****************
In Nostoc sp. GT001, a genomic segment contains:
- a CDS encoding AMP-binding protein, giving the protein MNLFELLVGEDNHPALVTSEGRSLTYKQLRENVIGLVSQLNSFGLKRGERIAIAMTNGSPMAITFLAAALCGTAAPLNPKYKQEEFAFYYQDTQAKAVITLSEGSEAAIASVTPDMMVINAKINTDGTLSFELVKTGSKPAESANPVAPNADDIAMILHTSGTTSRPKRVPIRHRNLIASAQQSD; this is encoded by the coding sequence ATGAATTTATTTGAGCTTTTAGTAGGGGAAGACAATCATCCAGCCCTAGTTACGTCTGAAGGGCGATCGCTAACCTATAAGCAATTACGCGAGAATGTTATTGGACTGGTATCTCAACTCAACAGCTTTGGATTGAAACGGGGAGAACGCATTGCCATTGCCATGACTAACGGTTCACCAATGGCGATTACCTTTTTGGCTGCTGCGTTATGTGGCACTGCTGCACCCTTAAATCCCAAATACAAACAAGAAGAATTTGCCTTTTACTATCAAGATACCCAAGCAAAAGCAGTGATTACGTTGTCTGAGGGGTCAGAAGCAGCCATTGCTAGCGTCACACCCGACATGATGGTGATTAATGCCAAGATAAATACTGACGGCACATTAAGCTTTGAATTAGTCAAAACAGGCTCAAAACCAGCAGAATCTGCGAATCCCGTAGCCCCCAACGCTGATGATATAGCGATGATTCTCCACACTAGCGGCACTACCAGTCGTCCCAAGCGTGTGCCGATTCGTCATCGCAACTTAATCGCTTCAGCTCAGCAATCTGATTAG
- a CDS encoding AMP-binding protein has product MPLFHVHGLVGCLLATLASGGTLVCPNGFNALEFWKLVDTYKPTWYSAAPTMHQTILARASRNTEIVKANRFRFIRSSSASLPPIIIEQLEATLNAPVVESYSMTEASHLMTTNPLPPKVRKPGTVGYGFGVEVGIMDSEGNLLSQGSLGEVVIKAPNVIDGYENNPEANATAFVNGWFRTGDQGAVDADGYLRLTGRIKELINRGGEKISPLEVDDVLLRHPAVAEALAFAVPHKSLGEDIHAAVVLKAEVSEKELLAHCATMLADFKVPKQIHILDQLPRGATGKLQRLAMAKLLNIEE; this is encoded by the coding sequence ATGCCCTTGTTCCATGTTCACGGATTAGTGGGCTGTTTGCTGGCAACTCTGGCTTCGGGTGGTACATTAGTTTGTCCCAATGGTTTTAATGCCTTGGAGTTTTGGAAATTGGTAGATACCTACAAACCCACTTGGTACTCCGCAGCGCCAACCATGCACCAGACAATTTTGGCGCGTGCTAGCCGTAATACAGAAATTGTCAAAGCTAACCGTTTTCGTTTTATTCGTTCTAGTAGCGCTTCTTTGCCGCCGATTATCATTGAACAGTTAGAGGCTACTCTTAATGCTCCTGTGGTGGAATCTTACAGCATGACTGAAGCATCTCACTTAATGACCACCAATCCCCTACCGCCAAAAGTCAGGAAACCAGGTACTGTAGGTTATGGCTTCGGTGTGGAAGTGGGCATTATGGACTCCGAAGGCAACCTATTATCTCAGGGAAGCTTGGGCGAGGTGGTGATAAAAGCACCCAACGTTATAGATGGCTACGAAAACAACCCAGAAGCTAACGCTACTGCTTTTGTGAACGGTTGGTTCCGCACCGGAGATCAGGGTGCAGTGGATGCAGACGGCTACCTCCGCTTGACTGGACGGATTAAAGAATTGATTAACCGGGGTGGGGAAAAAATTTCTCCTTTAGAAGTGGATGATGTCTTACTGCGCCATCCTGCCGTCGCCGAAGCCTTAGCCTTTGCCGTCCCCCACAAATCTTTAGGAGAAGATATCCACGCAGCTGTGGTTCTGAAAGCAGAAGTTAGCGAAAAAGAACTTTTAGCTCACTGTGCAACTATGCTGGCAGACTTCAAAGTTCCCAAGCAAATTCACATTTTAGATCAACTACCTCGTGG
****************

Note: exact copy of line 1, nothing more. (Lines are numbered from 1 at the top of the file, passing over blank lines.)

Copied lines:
In Nostoc sp. GT001, a genomic segment contains: